Reinventing the Wheel

I was having a bit rummage and found this marvellous sepia photograph dated 1880:-


At first sight, it appears to show a dastardly Victorian villain attempting to flee the scene of some dark deed aboard a horseless, minion-powered vehicle with feet on its wheels!  Has the fiend left a distressed damsel tied to the tracks of the railway viaduct to the right?  Will someone save her from the rushing wheels of the Scotch Express, due any minute???

Worth a spot of research, I thought.

Sadly (or perhaps not, if you happen to be a Victorian damsel (or, indeed, a train driver)), the reality, such as I’ve been able to glean, turns out to be somewhat less dramatic, although still quite interesting.  The photograph shows a man-powered Burrell-Boydell tractor transporting dressed stones on an urban building site.  Its curious wheels were constructed by C Burrell of Thetford, Norfolk, to James Boydell’s 1846 patented “dreadnaught wheel” design.  This precursor of the modern caterpillar track had several articulated boards loosely attached around the circumference of each wheel and pivoted so that any two adjacent boards formed a flat wooden road beneath the wheels.  The weight which would otherwise be concentrated on the ground through the wheel rim’s small point of contact was thus spread over a much wider area, preventing the carriage from sinking into, say, loose earth.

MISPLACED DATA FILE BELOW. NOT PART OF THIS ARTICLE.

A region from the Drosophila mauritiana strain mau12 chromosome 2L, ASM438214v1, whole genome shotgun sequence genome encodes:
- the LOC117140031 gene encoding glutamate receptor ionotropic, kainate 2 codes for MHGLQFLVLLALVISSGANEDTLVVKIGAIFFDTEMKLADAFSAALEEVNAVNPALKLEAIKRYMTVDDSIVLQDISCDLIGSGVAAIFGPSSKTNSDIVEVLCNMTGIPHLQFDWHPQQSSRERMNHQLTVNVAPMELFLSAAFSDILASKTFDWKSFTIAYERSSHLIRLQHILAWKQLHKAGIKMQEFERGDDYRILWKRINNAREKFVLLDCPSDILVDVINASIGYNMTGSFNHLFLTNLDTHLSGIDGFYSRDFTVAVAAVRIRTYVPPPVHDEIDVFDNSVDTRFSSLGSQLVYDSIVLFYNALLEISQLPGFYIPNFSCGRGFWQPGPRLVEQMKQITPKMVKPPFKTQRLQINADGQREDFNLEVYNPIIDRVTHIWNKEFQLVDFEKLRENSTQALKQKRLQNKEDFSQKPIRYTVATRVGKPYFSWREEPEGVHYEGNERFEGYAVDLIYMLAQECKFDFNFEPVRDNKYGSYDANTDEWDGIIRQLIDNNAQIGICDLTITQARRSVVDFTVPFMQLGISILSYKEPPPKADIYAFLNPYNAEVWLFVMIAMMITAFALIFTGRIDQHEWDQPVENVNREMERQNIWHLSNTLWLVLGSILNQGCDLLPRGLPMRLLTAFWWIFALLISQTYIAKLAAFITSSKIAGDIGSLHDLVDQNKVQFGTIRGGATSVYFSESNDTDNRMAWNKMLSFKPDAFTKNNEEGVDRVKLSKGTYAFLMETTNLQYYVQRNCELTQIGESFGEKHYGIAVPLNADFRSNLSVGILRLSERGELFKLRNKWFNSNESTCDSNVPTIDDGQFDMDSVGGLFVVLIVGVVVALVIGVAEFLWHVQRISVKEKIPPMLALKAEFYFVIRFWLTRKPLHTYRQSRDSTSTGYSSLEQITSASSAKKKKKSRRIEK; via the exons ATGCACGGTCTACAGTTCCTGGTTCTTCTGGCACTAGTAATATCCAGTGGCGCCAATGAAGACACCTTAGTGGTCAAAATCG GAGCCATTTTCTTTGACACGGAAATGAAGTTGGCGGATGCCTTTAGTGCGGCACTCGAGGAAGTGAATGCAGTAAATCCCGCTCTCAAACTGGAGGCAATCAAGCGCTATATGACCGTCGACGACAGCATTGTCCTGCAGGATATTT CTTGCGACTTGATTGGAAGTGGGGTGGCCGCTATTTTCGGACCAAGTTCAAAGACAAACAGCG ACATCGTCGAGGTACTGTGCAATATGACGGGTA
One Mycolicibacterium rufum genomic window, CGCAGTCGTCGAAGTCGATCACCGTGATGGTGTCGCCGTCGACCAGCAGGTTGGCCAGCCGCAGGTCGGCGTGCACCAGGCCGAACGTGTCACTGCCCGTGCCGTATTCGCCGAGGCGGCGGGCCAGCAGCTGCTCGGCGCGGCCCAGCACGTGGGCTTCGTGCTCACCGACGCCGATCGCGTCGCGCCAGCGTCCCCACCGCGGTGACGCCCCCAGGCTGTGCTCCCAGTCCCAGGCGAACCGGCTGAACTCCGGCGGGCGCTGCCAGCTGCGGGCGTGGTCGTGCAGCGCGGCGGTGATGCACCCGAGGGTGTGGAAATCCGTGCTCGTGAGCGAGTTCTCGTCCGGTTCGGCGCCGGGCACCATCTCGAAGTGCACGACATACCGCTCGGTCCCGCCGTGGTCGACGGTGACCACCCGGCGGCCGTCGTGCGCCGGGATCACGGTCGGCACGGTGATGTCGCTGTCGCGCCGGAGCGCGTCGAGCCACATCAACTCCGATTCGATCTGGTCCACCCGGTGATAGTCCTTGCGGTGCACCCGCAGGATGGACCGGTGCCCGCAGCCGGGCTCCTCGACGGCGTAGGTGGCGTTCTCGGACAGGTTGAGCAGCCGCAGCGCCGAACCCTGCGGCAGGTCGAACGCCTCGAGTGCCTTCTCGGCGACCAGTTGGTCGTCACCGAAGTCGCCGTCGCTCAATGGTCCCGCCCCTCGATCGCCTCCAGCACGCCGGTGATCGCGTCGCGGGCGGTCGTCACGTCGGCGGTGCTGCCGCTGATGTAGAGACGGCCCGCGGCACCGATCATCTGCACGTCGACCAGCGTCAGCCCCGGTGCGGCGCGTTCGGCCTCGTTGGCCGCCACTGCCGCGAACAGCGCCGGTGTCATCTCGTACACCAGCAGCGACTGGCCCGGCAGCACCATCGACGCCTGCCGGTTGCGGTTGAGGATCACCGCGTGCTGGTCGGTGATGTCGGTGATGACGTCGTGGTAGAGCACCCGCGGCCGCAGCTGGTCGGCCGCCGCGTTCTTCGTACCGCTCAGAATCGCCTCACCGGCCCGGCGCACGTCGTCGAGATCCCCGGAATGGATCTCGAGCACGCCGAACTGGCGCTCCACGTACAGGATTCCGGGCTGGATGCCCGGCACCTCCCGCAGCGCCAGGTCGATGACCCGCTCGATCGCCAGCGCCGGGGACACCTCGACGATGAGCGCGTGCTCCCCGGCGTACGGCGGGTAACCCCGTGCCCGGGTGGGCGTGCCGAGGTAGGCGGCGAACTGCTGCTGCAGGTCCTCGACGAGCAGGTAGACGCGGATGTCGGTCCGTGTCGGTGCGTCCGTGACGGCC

Detail of “dreadnought wheel” also showing dressed stones hanging beneath the carriage.

The huge driving wheels at the rear of the vehicle were geared to two smaller wheels above them which, in turn (and in the absence of giant hamsters) were each pushed around by two men.  Presumably the occasional use to which this particular tractor was put did not justify incorporating a steam engine, or perhaps the weight of a steam plant would simply have made the carriage too heavy for the site.  The stones being transported are slung beneath the carriage, having been lifted clear of the ground by the on-board winches.

So quite a nifty bit of kit, and “zero-emission” too!

One thing I haven’t been able to establish is the location in the photograph.  Does anyone recognise any of the buildings in the background?  It would be brilliant to discover what was being built and what’s there now.

In the meantime, I’ll pop the picture back in its drawer and quietly ponder an age when building site tractor drivers wore top hats to work…


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